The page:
The Protein and Energy Intakes of Vegetarian Athletes
University of Wales
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The aim of this research project was to investigate the dietary intake of vegetarian athletes with attention to protein and energy intake. This was to investigate whether it is possible to source a protein rich diet as a vegetarian in order for vegetarian individuals to be successful and improve performance without sacrificing a diet that is based on moral, religious or health-promoting ideals. The participants (n=7) were identified as being major vegetarians (n=5) or minor vegetarians (n=2). The participants consisted of 2 males (age=24.0 ±1.4 years, body mass index [BMI] =23.2 ± 3.8) and 5 females (age =24.2 ±4.1 years, BMI=20.3 ±2.1). The study used an individually designed questionnaire to collect information regarding their lifestyle, vegetarian and sporting background and a three day weighed food diary, which contained all food intakes in terms of quantity and time. The main findings of the study were that the primary motives for the athletes to observe a vegetarian diet were animal rights (86% participants) and health (57% participants). None of the participants thought that being vegetarian had a negative effect on their performance and the most frequently perceived benefits of a vegetarian diet were related to health (71% participants) and energy (57% participants). Mean energy intake was below recommendations at 74.7 ±15.0% reference nutrient intake. The mean protein intake exceeded basic recommendations (0.8 g.kg-1) at 133.3 ±34.7% of the reference nutrient intake but did not reach the recommended intake for athletes (1.6 g.kg-1) at 68.0 ±18.9%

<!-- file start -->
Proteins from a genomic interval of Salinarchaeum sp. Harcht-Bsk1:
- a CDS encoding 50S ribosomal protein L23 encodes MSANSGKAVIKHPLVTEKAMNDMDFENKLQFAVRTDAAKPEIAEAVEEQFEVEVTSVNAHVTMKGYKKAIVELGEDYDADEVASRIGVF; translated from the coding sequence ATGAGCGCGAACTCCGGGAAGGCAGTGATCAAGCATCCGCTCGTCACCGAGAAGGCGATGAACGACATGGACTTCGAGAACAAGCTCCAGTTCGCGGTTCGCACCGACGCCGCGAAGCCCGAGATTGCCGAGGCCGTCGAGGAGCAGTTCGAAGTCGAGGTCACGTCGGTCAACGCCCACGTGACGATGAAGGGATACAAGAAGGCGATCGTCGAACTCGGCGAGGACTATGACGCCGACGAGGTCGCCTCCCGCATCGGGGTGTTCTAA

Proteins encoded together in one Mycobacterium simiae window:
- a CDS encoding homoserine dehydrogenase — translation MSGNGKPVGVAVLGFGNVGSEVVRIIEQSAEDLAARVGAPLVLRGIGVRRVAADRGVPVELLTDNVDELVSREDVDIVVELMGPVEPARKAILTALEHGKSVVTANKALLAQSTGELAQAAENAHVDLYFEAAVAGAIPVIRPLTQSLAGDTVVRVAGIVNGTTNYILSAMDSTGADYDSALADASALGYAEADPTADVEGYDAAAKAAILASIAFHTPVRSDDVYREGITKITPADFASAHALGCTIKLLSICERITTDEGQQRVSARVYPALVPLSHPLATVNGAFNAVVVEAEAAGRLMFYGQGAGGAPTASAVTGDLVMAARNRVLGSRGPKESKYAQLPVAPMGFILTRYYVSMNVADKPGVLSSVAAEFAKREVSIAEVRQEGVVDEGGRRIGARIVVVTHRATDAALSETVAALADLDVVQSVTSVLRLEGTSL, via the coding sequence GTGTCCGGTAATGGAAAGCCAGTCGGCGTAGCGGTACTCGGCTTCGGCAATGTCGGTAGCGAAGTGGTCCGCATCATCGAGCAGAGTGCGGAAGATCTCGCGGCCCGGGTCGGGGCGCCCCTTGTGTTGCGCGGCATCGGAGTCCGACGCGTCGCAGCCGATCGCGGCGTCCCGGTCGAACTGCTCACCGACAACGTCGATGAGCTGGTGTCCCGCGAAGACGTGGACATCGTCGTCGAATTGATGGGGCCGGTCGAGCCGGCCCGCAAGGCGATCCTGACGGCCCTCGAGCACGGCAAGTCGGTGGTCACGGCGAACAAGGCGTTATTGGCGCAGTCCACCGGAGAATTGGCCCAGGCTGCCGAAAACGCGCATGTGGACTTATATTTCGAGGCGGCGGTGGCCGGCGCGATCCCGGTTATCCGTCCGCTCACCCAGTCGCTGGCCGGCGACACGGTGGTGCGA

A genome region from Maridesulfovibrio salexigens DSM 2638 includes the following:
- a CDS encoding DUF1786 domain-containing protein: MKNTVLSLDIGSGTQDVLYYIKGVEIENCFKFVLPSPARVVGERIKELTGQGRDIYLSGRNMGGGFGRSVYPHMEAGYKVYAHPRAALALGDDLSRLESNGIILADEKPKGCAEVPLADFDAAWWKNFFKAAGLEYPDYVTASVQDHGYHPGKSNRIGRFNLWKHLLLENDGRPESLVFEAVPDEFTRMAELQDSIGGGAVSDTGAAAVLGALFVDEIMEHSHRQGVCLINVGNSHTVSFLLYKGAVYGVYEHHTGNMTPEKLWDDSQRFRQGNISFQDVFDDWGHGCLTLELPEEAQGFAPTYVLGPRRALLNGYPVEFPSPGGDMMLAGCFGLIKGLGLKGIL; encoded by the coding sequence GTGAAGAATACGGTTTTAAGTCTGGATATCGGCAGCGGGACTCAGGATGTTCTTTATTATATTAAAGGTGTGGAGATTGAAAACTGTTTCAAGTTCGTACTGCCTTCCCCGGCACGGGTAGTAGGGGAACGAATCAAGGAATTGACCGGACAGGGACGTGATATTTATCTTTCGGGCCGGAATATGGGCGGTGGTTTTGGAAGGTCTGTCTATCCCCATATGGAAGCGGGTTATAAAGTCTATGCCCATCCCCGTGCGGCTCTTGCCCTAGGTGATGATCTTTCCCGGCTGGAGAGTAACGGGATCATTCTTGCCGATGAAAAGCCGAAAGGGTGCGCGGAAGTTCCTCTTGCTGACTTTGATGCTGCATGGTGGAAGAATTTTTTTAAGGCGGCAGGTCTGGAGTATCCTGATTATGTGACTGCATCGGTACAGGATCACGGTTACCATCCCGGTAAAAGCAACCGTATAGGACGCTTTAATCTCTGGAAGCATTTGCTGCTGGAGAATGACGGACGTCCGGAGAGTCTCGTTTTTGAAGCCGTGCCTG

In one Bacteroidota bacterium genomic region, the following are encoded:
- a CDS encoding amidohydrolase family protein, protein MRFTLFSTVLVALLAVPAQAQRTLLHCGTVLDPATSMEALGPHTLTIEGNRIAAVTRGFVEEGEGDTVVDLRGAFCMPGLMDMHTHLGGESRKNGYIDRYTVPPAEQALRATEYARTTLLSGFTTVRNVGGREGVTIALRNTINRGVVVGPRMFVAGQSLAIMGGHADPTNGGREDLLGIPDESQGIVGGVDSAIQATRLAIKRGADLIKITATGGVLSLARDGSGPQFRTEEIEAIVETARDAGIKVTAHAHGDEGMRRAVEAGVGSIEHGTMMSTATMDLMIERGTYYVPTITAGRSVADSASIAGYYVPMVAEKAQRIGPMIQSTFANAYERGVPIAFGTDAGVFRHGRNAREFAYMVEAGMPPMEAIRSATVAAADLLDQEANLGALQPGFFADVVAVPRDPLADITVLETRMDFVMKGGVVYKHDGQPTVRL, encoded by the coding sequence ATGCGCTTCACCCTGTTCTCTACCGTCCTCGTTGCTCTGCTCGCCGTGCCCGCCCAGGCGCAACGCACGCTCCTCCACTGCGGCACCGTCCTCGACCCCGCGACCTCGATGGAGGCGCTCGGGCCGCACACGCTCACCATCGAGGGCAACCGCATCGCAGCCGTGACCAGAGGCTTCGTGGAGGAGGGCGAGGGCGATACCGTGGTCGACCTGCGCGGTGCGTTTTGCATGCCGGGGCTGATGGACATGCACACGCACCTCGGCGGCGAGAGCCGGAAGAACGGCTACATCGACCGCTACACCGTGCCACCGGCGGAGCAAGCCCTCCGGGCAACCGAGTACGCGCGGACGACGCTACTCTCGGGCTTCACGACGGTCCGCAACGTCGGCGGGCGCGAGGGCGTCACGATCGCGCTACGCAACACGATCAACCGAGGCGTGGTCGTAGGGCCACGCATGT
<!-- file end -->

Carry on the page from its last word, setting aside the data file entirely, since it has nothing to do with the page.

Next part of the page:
BA Enterprise Project
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